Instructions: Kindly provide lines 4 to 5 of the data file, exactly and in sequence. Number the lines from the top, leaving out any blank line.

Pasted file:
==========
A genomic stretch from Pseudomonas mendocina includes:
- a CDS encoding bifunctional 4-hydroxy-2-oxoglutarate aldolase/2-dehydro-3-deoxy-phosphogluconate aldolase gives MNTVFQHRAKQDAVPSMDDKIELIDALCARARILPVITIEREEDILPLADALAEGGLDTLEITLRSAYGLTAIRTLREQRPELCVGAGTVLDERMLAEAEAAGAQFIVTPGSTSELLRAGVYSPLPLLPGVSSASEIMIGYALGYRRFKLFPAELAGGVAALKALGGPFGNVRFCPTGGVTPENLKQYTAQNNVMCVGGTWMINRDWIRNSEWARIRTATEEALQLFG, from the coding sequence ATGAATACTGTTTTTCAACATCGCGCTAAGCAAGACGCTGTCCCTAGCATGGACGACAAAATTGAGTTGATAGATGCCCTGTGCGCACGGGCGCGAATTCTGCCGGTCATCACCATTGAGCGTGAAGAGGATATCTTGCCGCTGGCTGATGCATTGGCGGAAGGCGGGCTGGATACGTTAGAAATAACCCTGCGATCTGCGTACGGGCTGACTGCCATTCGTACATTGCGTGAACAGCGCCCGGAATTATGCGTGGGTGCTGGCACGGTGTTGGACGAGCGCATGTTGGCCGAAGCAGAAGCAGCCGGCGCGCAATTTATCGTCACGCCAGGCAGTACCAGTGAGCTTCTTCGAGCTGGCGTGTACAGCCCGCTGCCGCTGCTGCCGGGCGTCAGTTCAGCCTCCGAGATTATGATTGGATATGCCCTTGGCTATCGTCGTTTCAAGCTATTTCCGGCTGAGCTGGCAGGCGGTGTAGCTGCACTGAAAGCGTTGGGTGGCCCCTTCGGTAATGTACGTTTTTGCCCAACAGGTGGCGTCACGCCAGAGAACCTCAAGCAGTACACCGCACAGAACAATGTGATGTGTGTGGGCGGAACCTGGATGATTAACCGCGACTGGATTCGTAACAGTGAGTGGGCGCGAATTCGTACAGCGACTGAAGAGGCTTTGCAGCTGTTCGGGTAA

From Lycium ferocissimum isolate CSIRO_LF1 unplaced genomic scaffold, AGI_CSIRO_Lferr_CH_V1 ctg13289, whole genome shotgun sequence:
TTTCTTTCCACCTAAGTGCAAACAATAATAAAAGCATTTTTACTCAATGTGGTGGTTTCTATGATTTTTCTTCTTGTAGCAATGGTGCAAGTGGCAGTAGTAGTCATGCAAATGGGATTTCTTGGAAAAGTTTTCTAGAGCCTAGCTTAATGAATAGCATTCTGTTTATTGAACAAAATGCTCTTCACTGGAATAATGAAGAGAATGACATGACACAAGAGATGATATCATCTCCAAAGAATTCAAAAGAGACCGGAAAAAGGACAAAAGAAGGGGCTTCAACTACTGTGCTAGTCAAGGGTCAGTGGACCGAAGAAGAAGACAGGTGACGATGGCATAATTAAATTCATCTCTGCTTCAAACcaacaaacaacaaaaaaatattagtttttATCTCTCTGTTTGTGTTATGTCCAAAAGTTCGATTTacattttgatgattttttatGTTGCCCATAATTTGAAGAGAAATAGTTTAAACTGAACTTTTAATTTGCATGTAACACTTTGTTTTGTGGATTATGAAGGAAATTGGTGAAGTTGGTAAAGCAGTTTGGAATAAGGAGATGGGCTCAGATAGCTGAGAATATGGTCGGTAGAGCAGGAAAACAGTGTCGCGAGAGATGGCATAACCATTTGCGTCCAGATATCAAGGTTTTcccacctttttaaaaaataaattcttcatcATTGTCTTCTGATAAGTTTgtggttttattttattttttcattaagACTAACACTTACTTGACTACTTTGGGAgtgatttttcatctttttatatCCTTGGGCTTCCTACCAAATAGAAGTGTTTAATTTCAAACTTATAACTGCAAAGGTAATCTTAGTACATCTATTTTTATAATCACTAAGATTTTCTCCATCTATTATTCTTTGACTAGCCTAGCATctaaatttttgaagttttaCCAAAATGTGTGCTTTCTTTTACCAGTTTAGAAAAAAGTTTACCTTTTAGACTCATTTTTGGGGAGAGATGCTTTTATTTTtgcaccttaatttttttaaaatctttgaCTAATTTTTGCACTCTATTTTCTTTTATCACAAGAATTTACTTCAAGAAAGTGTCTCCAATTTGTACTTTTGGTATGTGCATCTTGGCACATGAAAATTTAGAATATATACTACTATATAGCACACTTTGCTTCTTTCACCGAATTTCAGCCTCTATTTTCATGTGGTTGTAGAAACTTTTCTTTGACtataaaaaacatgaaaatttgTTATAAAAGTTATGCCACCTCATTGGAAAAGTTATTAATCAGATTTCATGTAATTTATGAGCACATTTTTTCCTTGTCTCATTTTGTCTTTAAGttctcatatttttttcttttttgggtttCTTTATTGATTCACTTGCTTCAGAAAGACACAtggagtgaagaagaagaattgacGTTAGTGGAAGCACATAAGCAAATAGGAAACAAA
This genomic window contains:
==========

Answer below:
TTTCTTTCCACCTAAGTGCAAACAATAATAAAAGCATTTTTACTCAATGTGGTGGTTTCTATGATTTTTCTTCTTGTAGCAATGGTGCAAGTGGCAGTAGTAGTCATGCAAATGGGATTTCTTGGAAAAGTTTTCTAGAGCCTAGCTTAATGAATAGCATTCTGTTTATTGAACAAAATGCTCTTCACTGGAATAATGAAGAGAATGACATGACACAAGAGATGATATCATCTCCAAAGAATTCAAAAGAGACCGGAAAAAGGACAAAAGAAGGGGCTTCAACTACTGTGCTAGTCAAGGGTCAGTGGACCGAAGAAGAAGACAGGTGACGATGGCATAATTAAATTCATCTCTGCTTCAAACcaacaaacaacaaaaaaatattagtttttATCTCTCTGTTTGTGTTATGTCCAAAAGTTCGATTTacattttgatgattttttatGTTGCCCATAATTTGAAGAGAAATAGTTTAAACTGAACTTTTAATTTGCATGTAACACTTTGTTTTGTGGATTATGAAGGAAATTGGTGAAGTTGGTAAAGCAGTTTGGAATAAGGAGATGGGCTCAGATAGCTGAGAATATGGTCGGTAGAGCAGGAAAACAGTGTCGCGAGAGATGGCATAACCATTTGCGTCCAGATATCAAGGTTTTcccacctttttaaaaaataaattcttcatcATTGTCTTCTGATAAGTTTgtggttttattttattttttcattaagACTAACACTTACTTGACTACTTTGGGAgtgatttttcatctttttatatCCTTGGGCTTCCTACCAAATAGAAGTGTTTAATTTCAAACTTATAACTGCAAAGGTAATCTTAGTACATCTATTTTTATAATCACTAAGATTTTCTCCATCTATTATTCTTTGACTAGCCTAGCATctaaatttttgaagttttaCCAAAATGTGTGCTTTCTTTTACCAGTTTAGAAAAAAGTTTACCTTTTAGACTCATTTTTGGGGAGAGATGCTTTTATTTTtgcaccttaatttttttaaaatctttgaCTAATTTTTGCACTCTATTTTCTTTTATCACAAGAATTTACTTCAAGAAAGTGTCTCCAATTTGTACTTTTGGTATGTGCATCTTGGCACATGAAAATTTAGAATATATACTACTATATAGCACACTTTGCTTCTTTCACCGAATTTCAGCCTCTATTTTCATGTGGTTGTAGAAACTTTTCTTTGACtataaaaaacatgaaaatttgTTATAAAAGTTATGCCACCTCATTGGAAAAGTTATTAATCAGATTTCATGTAATTTATGAGCACATTTTTTCCTTGTCTCATTTTGTCTTTAAGttctcatatttttttcttttttgggtttCTTTATTGATTCACTTGCTTCAGAAAGACACAtggagtgaagaagaagaattgacGTTAGTGGAAGCACATAAGCAAATAGGAAACAAA
This genomic window contains: